My parents encouraged me to do everything that other kids did – though I am not one for sports (unless you count extreme shopping). I got good marks at school – excelling in English and History, went on to university to study a Bachelor of eCommerce, and worked part-time at a department store through the last year at high school and during my degree. It was at university and the store where I found my first real friends; they accepted me for who I am – Ichthyosis and all – and also learnt to handle the stares and comments in a professional way. It is tiring when people stare and comment on my appearance, but I am able to answer it in calm and simple way – “I was born like this”.
When I was 21, I moved from the small country town (population 200) to the big city of Melbourne (population 4 million) to commence my first full-time job at the government. I love living here; I love the independence and the friendships I’ve made. I love blending in to this big city – while I do get stares, especially in the hot summer, this city is diverse and appreciates diversity. Because of my little media career, I sometimes get recognised as a writer or TV presenter by people in the street! It’s nice to be stopped and spoken to positively.
In recent years I have identified with having a chronic illness (after mentoring a group of amazing young people with chronic illnesses at the Children’s Hospital), and also as a member of the disability community. I have made so many friends and professional contacts, and when I’m in that community, I feel such kinship. In September 2012 I judged a disability film festival in Melbourne, and while exhausted from watching around 35 films in five days, plus going to work on three of those days, I loved meeting the people involved and seeing the films. Our disabilities may be very different, but we could all relate to society’s perceptions of disability, access and inclusion issues, and the humorous side to disability.
Despite my appearance, I’m not afraid to have my photo taken – though I tend to put my ‘best face forward’ online and out of the house – as I never want people seeing me with infection at my worst. I believe everyone has the right to feel beautiful and express their own beauty. When at the film festival, I met New York fashion photographer-turned-social entrepreneur Rick Guidotti, founder of Positive Exposure. He talked about his work taking photos of people with a whole range of generic differences and disabilities, making them feel good about themselves and showcasing genetic difference and disability in a positive way. I think I met my hero in the appearance diversity field. He took photos of me, and we did an interview for TV and my blog. I encourage anyone with a visible difference to spend some time with Rick.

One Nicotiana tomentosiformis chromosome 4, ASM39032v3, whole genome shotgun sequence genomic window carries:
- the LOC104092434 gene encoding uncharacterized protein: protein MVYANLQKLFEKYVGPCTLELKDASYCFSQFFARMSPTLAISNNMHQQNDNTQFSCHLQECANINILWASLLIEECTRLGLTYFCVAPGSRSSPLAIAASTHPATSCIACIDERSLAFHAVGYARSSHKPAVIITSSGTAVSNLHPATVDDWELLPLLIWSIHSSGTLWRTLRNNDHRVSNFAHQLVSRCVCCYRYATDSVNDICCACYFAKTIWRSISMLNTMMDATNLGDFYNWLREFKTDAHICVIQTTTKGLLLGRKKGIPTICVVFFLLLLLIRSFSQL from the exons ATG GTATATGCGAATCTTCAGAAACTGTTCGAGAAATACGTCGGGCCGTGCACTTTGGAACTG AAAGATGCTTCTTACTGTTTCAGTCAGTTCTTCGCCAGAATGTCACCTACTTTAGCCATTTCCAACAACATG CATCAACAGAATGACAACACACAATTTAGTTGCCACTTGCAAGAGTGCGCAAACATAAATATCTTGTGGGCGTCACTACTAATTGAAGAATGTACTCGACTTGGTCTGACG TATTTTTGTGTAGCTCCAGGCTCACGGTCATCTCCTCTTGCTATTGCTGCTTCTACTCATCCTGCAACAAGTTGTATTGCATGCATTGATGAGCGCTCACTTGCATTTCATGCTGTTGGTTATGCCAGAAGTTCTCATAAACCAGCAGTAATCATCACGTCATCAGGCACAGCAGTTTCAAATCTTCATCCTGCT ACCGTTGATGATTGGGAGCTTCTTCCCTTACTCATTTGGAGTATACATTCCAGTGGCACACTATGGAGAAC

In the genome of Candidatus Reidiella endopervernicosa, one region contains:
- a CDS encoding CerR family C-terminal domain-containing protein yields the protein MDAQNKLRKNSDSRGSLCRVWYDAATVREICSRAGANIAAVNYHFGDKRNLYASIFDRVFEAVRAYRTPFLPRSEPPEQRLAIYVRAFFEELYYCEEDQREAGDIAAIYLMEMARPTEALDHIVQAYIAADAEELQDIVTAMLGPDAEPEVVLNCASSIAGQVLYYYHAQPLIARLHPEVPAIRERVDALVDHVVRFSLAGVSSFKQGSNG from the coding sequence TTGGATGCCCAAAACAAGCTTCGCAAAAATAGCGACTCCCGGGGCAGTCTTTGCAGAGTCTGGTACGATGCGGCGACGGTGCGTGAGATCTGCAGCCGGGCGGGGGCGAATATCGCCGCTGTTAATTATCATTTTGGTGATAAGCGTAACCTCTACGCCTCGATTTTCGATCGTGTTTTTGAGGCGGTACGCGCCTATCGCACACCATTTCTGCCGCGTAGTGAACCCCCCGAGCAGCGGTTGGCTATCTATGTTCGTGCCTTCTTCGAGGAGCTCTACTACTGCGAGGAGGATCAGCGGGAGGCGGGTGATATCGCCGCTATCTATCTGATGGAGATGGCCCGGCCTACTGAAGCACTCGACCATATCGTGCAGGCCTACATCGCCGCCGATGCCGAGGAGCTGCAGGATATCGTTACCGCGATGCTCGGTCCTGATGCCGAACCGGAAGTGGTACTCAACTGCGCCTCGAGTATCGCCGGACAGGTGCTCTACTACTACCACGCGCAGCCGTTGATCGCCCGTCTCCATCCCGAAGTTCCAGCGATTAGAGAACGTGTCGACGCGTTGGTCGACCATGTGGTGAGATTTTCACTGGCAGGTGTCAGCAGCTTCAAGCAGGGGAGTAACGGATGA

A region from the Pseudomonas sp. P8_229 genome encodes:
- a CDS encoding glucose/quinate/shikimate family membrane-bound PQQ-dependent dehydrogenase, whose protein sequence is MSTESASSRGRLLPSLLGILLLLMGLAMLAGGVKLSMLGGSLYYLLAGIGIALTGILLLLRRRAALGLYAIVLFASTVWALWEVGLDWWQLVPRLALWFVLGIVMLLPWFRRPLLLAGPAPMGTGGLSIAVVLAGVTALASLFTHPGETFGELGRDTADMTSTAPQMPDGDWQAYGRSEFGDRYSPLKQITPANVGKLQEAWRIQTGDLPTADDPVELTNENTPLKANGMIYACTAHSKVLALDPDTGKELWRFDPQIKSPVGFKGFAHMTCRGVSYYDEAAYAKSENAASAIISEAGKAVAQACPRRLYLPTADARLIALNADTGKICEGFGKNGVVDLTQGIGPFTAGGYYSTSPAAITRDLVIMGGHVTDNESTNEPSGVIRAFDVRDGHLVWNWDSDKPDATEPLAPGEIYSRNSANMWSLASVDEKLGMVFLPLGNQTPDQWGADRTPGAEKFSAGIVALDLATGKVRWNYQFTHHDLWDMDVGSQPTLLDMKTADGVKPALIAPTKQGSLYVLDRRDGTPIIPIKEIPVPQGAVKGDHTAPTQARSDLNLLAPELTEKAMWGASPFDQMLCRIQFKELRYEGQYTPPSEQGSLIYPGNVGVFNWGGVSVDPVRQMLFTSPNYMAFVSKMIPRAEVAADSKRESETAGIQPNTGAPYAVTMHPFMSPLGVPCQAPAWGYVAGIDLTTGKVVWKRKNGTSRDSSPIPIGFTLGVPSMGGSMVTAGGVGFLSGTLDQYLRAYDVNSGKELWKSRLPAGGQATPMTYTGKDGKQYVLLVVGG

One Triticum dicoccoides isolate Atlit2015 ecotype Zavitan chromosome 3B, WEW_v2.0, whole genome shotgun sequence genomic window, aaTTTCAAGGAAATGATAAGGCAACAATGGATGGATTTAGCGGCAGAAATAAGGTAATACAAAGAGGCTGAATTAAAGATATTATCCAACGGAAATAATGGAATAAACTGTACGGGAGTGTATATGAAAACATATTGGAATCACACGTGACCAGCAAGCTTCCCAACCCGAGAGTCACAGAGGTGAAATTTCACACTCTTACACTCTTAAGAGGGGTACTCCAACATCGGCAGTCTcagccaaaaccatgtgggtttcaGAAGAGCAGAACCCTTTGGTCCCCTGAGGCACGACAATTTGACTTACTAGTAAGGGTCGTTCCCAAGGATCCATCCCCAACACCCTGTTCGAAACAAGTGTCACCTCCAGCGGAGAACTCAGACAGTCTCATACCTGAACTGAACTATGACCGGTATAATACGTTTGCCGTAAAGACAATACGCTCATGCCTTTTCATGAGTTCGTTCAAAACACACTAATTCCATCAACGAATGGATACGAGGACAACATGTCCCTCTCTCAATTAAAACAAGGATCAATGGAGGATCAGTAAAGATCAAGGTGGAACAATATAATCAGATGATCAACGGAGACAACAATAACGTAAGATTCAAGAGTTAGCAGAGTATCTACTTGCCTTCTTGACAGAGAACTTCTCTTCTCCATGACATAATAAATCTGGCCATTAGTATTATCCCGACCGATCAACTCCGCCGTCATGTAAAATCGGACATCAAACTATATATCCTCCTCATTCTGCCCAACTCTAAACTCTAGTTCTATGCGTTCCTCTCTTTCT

Sometimes I feel like I have to prove I am more than a red face, because people expect my life is so much worse than theirs. I strive for high marks in study, I push myself with my writing, and I fit so much into my life that I get tired, and sometimes very sick with sore skin. But while I am fit and as healthy as anyone can be with Ichthyosis, I’m going to live life to the full. And have a laugh along the way. Especially at the assumptions that people make about my skin.
I don’t ask why Ichthyosis “happened” to me. It is what it is. A genetic condition for which currently there is no cure. I’m not in search for a cure – I’ve been there as a child and it was tiring. I don’t blame my parents for carrying the recessive gene, and I don’t wish I didn’t have Ichthyosis. I am proud of who I am and the life that Ichthyosis has afforded me. I don’t want sympathy from strangers, for I’m living with this illness, not dying from it.
I’ve been reading Blessed By Brenna since January 2012, and while Brenna’s life was hanging in the balance, one of the first comments I left for Courtney and Evan was that when Brenna gets out of this difficult patch, her life will be a great one. And now that I’ve been reading for almost a year, seeing Brenna develop (I love that smile), and the love and positive attitudes that Courtney, Evan, Connor and all of you readers have for Brenna, I know she will be OK. More than OK.